What is ‘coming out’ in 2015 as LGB or T? Do we need to do it? Same-sex marriage exists, being gay/bi is no longer treated as an issue (or neither should it be) but why is there still the need for people to come out?
I write this the day after National Coming Out Day, but it’s still a thing LGBT people do on a daily basis the world over. Be it to friends, family, colleagues or classmates, it happens and it happens more than once in someone’s lifetime.
The weird thing is that ‘coming out’ can be something one worries about even though your peers demonstrate they are not homo/bi/transphobic. You know that at the end of the day it will all be fine, even though sadly for many this is far from the case. I guess with some people it’s about gauging reactions before making those first steps.
But why do people feel the need to come out in general? To many LGB or T people it’s about truth, not only being true to your peers but being true to yourself. You feel you are ‘living a lie’ by not living openly and comfortably with your sexual orientation or gender identity.
Unfortunately whether we like it or not Western Society is ‘heteronormative’. The defaults are cisgenderism and heterosexuality, despite the fact sexuality and gender are both wide spectrums with almost infinite facets. For some reason just taking the first step out of the closet can be a terrifying prospect, no matter what cultural background you come from LGBT is still very much a ‘minority’ despite things getting progressively better as time goes on, a good example is that sexual orientation and gender identity are both protected characteristics of the Equality Act 2010.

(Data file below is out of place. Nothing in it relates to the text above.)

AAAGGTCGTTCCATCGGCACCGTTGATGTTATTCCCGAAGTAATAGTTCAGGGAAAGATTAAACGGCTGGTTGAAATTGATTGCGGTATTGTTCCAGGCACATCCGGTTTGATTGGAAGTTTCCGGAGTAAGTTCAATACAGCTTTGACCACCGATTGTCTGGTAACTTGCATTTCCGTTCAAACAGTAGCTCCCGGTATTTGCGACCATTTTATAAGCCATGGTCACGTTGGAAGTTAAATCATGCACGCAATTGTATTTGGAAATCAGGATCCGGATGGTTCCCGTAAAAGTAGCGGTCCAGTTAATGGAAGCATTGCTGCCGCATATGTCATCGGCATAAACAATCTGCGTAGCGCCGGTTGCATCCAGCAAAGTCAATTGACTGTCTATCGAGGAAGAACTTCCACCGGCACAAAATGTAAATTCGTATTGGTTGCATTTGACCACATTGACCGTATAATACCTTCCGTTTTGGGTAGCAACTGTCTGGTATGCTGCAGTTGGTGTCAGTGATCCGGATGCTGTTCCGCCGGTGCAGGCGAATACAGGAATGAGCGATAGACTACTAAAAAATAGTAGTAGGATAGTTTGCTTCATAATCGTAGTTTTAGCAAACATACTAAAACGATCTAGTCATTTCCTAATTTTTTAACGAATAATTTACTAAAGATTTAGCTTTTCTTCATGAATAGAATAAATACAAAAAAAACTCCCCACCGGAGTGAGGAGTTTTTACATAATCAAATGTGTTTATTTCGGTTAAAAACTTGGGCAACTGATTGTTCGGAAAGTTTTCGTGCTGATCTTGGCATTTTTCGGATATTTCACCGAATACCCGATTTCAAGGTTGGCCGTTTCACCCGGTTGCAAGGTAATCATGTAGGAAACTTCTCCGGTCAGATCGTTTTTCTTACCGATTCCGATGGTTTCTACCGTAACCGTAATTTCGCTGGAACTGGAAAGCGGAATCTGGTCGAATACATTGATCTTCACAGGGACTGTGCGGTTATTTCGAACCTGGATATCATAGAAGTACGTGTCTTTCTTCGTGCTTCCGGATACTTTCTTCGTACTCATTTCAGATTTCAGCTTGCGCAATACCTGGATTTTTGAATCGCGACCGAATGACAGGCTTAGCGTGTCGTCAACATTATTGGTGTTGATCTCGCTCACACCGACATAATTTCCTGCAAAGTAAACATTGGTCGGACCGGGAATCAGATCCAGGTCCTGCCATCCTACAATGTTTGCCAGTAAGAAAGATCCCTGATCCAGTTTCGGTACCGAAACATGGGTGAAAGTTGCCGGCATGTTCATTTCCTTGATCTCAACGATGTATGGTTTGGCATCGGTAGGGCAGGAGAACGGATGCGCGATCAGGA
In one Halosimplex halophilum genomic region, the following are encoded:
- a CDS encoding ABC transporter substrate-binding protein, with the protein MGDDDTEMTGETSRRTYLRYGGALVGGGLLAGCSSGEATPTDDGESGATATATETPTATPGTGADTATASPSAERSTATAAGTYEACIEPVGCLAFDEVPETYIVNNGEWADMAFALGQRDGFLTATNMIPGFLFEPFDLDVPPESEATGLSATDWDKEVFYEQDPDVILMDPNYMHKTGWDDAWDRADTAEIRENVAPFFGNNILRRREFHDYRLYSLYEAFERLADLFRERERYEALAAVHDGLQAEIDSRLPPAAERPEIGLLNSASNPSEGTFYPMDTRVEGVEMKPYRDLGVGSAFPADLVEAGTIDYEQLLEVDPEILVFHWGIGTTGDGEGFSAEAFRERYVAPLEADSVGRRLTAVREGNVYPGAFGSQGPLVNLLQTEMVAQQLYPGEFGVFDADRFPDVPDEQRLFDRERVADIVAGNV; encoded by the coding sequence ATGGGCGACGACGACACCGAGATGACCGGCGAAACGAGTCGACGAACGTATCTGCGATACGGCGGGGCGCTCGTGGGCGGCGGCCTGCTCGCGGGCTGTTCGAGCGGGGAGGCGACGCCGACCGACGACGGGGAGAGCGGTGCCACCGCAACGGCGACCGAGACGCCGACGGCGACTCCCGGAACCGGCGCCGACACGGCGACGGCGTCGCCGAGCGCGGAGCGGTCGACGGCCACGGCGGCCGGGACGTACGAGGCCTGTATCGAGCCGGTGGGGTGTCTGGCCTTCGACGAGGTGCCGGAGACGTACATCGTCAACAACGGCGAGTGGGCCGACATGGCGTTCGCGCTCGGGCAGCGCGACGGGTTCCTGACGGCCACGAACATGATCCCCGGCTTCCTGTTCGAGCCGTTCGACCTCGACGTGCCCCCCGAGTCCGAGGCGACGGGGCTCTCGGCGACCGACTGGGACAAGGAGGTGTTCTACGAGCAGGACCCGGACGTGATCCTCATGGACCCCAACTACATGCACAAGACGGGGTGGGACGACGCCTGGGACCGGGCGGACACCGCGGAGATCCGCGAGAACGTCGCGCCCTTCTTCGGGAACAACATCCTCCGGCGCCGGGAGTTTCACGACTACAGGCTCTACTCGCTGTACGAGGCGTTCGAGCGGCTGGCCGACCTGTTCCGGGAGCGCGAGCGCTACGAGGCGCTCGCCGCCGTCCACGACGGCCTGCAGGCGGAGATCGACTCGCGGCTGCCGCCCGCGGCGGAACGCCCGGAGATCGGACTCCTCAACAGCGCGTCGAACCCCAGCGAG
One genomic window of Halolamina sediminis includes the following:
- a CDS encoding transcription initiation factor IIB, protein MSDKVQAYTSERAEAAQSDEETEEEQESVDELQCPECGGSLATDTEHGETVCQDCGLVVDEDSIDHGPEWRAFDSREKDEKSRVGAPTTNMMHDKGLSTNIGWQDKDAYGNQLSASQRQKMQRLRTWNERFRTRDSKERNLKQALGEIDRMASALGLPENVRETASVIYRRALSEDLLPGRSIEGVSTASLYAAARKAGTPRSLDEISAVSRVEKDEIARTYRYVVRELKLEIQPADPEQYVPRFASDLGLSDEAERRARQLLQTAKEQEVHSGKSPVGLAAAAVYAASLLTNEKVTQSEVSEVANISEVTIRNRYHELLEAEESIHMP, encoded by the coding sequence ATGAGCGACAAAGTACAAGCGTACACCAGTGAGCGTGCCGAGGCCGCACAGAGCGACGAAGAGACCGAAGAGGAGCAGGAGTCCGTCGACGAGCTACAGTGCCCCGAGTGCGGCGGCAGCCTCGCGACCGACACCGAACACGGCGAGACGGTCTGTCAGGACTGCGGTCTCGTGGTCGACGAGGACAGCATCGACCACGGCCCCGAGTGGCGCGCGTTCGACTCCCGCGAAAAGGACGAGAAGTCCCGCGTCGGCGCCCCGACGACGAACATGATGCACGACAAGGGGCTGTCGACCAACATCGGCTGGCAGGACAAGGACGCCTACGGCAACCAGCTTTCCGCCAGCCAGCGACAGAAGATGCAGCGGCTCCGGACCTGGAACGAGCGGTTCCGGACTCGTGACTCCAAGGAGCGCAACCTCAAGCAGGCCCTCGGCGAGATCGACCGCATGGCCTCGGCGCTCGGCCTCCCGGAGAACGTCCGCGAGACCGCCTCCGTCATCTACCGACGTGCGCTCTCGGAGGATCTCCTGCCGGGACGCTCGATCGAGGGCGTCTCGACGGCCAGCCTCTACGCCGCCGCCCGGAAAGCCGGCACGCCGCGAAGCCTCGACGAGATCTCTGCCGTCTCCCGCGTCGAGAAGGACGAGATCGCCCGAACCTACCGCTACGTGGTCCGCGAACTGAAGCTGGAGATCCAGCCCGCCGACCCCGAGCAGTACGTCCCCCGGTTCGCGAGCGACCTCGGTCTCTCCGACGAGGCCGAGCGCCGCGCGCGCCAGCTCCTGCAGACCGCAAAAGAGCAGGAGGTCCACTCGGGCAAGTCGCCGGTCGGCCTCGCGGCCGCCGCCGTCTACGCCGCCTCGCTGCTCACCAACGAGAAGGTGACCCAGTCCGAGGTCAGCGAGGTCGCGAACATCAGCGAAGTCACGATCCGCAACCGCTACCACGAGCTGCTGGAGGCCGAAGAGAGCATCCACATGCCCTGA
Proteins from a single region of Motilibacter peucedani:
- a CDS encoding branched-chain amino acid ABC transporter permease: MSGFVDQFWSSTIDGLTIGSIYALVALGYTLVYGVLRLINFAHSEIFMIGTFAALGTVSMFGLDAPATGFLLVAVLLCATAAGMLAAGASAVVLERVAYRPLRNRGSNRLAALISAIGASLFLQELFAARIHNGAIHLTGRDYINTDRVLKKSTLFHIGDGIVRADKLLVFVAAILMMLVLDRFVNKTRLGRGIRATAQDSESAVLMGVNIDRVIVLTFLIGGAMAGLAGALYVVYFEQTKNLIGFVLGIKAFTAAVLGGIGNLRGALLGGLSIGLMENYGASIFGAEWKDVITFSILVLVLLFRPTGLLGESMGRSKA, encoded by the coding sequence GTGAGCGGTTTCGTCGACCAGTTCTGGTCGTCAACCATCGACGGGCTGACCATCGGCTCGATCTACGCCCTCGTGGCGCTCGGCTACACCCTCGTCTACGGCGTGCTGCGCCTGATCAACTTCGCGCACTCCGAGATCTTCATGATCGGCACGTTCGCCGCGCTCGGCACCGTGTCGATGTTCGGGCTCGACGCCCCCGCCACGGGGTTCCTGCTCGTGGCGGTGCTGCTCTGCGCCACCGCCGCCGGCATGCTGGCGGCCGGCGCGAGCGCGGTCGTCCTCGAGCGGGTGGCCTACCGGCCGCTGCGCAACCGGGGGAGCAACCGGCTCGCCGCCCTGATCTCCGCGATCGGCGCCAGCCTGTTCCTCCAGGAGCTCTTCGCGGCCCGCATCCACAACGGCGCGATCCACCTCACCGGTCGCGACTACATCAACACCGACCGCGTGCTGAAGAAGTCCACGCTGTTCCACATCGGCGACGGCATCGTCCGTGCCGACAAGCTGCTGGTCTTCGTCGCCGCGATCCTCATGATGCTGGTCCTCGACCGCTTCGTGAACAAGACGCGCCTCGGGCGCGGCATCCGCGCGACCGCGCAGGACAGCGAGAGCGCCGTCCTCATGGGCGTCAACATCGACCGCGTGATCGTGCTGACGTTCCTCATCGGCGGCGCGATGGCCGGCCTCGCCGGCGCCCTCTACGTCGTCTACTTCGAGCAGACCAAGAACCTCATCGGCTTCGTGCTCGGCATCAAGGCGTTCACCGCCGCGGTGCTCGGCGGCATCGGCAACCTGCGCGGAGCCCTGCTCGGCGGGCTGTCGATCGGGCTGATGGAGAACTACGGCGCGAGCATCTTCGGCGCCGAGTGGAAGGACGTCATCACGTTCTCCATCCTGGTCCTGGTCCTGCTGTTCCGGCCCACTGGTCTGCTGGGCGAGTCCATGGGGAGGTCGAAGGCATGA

Let’s take celebrity as an example. The idea that if you are famous then your personal life is the world’s business. That is certainly how many people in the public eye are treated. Tom Daley, bronze-award winning Olympic diver, revealed he was in a relationship with a man in a YouTube video in December 2013 and it was on the headlines of all the papers. Why? Why make such a fuss over it? Why make a deal of his sexuality? It’s Daley’s personal life.
Indeed, if there are ‘out’ LGBT people then people can not only look up to them but be more accepting. Also if non-LGBT people know LGBT people then they are more likely to be understanding and accepting.
As well there’s the whole issue of assumption. A well-known actor revealed he was gay and the reaction on Twitter was ‘We know’. Is that a positive reaction? TV presenter/internet celebrity Tyler Oakley responded “No you didn’t, they didn’t tell you.” The issue of stereotypes is a whole different one – people make assumptions based on how someone acts and presents themselves of their sexuality or gender identity, often these assumptions lead to negative connotations thus raising one’s fear of coming out. Also in this situation this could lead to people pressuring a person to come out when they are not ready. Even if you are a friend giving support this is a wrong way of going about it – encouragement not force.
Coming Out is undoubtedly one of the most personal journeys in an LGBT person’s life, however being open about who they are can give them strength.